It’s an opening that, like the “Silly Games” sequence – and like the equally invigorating “Kunta Kinte Dub” sequence that follows that one – captures much of what the film’s remaining hour will accomplish. Parcel? Of course, there is a sparkle. And it’s, overall, rooted in Martha, sneaking off to attend this party with a friend; meets the charming and sensitive Franklyn (Michael Ward) and gradually synchronizes with him, physically and emotionally, as the night progresses; and navigates the usual thorns of a night out – losing track of her friend, warding off the unwanted attentions of aggressive men, etc. Other things happen too, spices that add headiness to the vibrant but subtle tensions of the night, like the arrival of a young Rasta, the cousin of Martha Clifton (Kedar Williams-Stirling), or the setbacks of the young woman Cynthia (Ellis George).

For a movie that so often seems plotless — and far more evocative for him — lovers’ rock is heavy with events and strands of story that follow one another and follow one another. The center, always, is the dance floor. And McQueen (working with cinematographer Shabier Kirchner for all five films) makes a point of delivering the grandeur of all the feelings his film evokes – the lusts, the jealousies, the pleasures, the violence – through thumbnails. I think back to that movie, and I think of hands clutching asses or thrown over lovers’ shoulders, of stray joints lining a coat, of the way the light from a lightbulb hanging from a DJ’s neck strikes the turntable, to the way the party at one point gets so hot that even the walls start to sweat. I also think of the abundance of holy crosses – and how the religion of an immigrant generation, imprinted on their British-born children, stands as both a safety net and a rebuke to ungodly marriages of music, sex, bodily freedom.

The movie feels like a miracle at times, especially for what it doesn’t do. McQueen’s ability to render a universe of incident and emotion from granular detail, sounds and sights that feel specific and fully lived, should come as no surprise to us at this point in his career. He is a director whose work has long demonstrated a fascinating ability and eagerness to show the power of dramatic tangents and bizarre effects of sound and image. He also has a habit of announcing policies that were already obvious: that flashback to the murder of a cop, in widows, in which the murder of a black boy is visually supported by a row of Obama posters, comes to mind.

But when the man is on something, he is on. I keep thinking back to that surprising suspension scene from 12 years of slavery, in which the hero’s struggle against a noose – his tiptoe stance to stay alive – stretches uncomfortably, becomes bulbous and unseemly and all the more terrifyingly realistic for not adjusting to comfort public. I’ve never been able to reconcile the intentions of this scene with the museum-worthy perfection and portrayal of the long take in which it takes place. But the intentions rang loud and clear, and they came to mind as I watched the dance scenes lovers’ rock, with their similar spread and emphatic resistance to easy and quick gratification that you’ll find in most other films. When McQueen draws a scene beyond what you expect to be his limits, be careful. When “Kunta Kinte Dub” starts to explode and the party erupts with near-Pentecostal fervor, watch out. What do we see? With minimal dialogue and maximum attention, McQueen and his collaborators tell whole stories between people – and between the people on screen and their British circumstances by and large, which this movie only lacks if you literally watch it. The freedom of the men falling to the ground, the convulsions of pleasure and anger that come over them when this song comes on, tells me as much as most scenes involving the police, without ever needing to summon the police.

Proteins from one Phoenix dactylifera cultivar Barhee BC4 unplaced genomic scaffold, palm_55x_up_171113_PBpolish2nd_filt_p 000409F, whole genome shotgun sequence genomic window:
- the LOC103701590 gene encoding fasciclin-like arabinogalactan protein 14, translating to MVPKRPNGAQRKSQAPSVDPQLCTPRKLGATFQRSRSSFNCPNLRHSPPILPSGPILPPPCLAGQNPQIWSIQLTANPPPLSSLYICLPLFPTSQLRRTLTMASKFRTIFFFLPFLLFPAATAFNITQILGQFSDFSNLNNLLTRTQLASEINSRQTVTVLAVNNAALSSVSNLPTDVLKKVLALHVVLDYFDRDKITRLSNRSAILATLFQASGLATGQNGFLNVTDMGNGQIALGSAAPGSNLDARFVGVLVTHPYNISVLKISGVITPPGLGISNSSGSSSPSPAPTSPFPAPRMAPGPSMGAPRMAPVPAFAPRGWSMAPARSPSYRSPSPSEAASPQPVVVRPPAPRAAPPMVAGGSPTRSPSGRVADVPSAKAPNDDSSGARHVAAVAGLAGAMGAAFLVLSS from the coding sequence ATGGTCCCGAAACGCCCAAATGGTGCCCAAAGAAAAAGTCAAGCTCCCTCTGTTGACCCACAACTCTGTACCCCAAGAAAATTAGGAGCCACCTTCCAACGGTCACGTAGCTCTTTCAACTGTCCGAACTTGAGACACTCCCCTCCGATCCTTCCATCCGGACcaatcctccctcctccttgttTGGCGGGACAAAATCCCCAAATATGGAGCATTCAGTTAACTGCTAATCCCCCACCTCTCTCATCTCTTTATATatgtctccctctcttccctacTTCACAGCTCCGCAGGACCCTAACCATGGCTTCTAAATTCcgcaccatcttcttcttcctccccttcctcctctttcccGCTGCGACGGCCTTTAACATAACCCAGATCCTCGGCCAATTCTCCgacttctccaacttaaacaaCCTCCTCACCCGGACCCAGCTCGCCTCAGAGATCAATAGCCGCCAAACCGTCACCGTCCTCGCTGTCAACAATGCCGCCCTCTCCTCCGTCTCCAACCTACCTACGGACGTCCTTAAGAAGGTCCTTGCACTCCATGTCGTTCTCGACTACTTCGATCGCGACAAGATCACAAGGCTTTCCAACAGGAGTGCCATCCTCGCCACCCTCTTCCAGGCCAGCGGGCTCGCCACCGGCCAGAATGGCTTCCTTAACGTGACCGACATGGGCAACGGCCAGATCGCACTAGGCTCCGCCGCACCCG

It is lovers’ rock after all, named after that strain of reggae rooted in the romance of slow hips and dark rhythm. The soundtrack is, accordingly and unsurprisingly, a winner – but the film does more than make the most of its soundtrack. Nor is it the outright nostalgia that McQueen seems to have in mind. Something of a narrative arc envelops this film, makes us long for the romances to come, the lives to be lived. But we don’t even need to see what happens next: lovers’ rock lives in the spirit far beyond its actual end. It’s a time and change spent in the company of black immigrants doing the rich, complicated, and too long undescribed work of living on their own terms. There are no clear cut conclusions. Even if there were, the film dug up too much, saw too much, and felt too much for us to need.

Andrea G. Henderson